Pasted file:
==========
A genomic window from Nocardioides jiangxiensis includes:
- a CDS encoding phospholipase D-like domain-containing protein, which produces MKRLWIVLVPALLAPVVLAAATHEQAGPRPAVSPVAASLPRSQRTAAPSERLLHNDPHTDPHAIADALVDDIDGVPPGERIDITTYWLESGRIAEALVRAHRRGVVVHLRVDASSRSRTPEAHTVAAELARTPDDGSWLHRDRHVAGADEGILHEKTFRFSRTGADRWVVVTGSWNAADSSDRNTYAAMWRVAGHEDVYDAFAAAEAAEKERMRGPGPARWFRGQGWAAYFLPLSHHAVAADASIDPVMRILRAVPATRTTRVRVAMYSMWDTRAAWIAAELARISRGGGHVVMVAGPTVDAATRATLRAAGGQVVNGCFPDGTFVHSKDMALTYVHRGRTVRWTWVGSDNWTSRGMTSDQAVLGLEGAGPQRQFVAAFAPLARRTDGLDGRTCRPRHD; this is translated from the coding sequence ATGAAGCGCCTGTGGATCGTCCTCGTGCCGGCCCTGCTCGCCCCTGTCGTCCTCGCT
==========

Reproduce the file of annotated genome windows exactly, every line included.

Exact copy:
A genomic window from Nocardioides jiangxiensis includes:
- a CDS encoding phospholipase D-like domain-containing protein, which produces MKRLWIVLVPALLAPVVLAAATHEQAGPRPAVSPVAASLPRSQRTAAPSERLLHNDPHTDPHAIADALVDDIDGVPPGERIDITTYWLESGRIAEALVRAHRRGVVVHLRVDASSRSRTPEAHTVAAELARTPDDGSWLHRDRHVAGADEGILHEKTFRFSRTGADRWVVVTGSWNAADSSDRNTYAAMWRVAGHEDVYDAFAAAEAAEKERMRGPGPARWFRGQGWAAYFLPLSHHAVAADASIDPVMRILRAVPATRTTRVRVAMYSMWDTRAAWIAAELARISRGGGHVVMVAGPTVDAATRATLRAAGGQVVNGCFPDGTFVHSKDMALTYVHRGRTVRWTWVGSDNWTSRGMTSDQAVLGLEGAGPQRQFVAAFAPLARRTDGLDGRTCRPRHD; this is translated from the coding sequence ATGAAGCGCCTGTGGATCGTCCTCGTGCCGGCCCTGCTCGCCCCTGTCGTCCTCGCT